However, we would suggest that this issue can’t be resolved by simply employing more people to increase capacity. If consultancies recruit in skills from councils and waste contractors, or vice versa, it will simply shift the problem from one place to another; while people with less experience will take time to learn the ropes. It seems there is a fundamental skills and knowledge gap that needs to be filled.

Skills for the future

CIWM’s 2021 Presidential Report ‘Skills For the Future Journey to 2030’ highlighted six key skills needed in our industry over the next 10 years to support the shift towards a more circular economy. Three of these – communications and behaviour change, soft skills such as project and change management, and data/IT – are all critical to successfully delivering the ‘on the ground’ operational service changes that local authorities are going to need to make.

These are also areas of experience that are in particularly short supply. A few consultancies, including Eunomia, deliver this kind of support alongside their strategy and modelling work – and while this skill set clearly exists within the private sector waste contractors, increasing pressure to change services nationwide will leave even the strongest operational teams stretched.

So, what can we do collectively to manage this impending resource and skills crunch? While the uncertainty due to the delayed consultations makes it difficult, planning is the key. Authorities need to begin work in the near future to work out what changes they are likely to need to make and the operational implications they will have.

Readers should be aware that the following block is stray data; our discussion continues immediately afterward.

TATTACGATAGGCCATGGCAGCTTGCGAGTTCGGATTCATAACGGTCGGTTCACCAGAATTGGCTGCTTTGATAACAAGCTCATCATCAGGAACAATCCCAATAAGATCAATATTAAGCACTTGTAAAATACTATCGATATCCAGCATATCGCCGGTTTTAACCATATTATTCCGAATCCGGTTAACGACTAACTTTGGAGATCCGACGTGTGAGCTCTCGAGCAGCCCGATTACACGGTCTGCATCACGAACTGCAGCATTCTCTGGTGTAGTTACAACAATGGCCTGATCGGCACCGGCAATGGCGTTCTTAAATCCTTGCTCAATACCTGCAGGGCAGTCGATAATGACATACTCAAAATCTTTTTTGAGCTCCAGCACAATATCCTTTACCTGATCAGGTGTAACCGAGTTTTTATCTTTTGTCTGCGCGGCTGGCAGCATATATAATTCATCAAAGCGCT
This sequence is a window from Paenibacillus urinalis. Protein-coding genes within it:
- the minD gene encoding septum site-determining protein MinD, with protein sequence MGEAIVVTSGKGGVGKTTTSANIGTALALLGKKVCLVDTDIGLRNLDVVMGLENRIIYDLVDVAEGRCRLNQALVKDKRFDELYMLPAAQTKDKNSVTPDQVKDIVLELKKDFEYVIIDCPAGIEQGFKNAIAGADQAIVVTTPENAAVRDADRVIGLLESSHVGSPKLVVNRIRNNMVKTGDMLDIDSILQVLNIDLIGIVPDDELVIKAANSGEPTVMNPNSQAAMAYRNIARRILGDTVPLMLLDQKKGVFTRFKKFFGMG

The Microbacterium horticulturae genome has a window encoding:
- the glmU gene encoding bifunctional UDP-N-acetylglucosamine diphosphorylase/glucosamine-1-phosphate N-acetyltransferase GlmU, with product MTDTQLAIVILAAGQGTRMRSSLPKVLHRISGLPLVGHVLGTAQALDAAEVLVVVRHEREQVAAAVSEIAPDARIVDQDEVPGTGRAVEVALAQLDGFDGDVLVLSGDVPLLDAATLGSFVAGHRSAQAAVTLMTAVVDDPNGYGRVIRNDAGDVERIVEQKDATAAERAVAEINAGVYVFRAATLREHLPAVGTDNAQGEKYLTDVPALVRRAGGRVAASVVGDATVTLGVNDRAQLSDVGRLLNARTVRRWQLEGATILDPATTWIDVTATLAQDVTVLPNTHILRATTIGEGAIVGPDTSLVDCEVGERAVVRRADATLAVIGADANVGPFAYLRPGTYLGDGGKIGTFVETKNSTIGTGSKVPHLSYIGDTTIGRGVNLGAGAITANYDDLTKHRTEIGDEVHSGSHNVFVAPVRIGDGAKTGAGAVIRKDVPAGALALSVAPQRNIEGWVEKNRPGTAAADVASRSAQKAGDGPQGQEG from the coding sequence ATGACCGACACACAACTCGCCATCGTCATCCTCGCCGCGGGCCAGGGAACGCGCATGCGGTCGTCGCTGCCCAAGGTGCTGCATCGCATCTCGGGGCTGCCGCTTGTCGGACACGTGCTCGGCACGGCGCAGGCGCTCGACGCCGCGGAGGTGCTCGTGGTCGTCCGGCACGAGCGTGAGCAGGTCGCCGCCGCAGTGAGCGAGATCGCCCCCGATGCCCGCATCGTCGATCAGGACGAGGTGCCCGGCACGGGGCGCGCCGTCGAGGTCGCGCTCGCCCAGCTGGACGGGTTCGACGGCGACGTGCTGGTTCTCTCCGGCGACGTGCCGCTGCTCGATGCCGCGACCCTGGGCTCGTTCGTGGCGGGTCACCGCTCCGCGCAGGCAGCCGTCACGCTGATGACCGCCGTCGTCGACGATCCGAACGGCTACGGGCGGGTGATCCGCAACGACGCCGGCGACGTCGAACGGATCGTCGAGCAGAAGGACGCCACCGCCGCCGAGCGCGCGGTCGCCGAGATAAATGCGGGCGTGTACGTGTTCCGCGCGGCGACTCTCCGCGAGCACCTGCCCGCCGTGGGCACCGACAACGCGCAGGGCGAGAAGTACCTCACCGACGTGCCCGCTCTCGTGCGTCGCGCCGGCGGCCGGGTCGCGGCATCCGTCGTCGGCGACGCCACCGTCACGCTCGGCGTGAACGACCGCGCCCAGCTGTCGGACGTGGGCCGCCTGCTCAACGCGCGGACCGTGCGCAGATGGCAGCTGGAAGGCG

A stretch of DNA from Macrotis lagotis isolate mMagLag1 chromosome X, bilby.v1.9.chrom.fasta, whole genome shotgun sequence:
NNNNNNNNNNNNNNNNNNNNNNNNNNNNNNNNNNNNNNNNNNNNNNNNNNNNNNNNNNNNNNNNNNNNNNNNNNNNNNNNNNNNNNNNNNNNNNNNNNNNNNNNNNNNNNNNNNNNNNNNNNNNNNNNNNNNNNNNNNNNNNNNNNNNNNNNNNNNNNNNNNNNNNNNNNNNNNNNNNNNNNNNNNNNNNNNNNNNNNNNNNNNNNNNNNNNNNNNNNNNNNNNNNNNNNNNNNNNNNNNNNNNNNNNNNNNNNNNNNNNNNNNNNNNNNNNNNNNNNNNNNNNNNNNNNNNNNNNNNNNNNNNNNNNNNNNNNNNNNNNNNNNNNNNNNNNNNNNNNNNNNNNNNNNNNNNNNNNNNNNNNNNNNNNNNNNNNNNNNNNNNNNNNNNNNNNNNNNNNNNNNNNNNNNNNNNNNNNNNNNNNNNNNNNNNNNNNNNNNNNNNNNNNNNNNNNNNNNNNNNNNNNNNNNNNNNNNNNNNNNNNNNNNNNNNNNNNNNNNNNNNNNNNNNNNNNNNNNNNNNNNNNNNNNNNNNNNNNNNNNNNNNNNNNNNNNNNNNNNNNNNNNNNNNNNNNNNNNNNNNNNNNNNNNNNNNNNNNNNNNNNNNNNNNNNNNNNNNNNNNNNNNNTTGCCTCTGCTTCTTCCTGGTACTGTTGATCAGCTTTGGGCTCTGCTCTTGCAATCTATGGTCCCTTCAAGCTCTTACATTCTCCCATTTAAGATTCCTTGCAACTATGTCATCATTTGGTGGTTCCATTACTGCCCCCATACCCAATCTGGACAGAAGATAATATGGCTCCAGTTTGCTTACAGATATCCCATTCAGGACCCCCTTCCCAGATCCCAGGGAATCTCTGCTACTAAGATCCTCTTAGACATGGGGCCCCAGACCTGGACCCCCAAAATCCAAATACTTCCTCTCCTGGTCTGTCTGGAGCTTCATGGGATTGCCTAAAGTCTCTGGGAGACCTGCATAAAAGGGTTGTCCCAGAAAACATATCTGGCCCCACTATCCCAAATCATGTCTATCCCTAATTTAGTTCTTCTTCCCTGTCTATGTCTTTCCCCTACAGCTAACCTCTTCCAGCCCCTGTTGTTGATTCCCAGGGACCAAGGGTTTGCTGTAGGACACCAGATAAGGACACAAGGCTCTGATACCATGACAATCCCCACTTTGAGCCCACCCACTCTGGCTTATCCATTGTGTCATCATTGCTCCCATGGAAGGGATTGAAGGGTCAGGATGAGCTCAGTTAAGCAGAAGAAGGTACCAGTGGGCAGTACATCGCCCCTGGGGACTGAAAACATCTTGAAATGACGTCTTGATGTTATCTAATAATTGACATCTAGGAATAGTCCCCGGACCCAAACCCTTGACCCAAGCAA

The next five years are going to change the waste landscape within the UK, and in England most of all.

This will put them in a position, once there is greater certainty, to move quickly. Vehicle and container procurement lead times are likely to increase when so many authorities are trying to make changes at the same time, as will those for technical support required for strategy, modelling, site design, Environmental Permit variations and household communications. All of these factors will impact the practical time scales in which change can be delivered, particularly for those who delay taking action.

Meanwhile, the shortage of expertise across the sector in delivering operational change means that local authorities requiring external support will need to get in early to secure services in what will be a competitive market.

By understanding these constraints and having a clear view of what change looks like locally, budgets can be set, expectations managed more effectively, and external support can be brought in within sufficient timeframes.

The next five years are going to change the waste landscape within the UK, and in England most of all. Though the results of the consultations remain uncertain, local authorities know that they will be on the front line of delivering change.

A crunch in resources, both in councils and in consultancies, is readily foreseeable and authorities that have not already started planning for change should begin as soon as possible if they’re to be able to proceed as quickly as they may need to.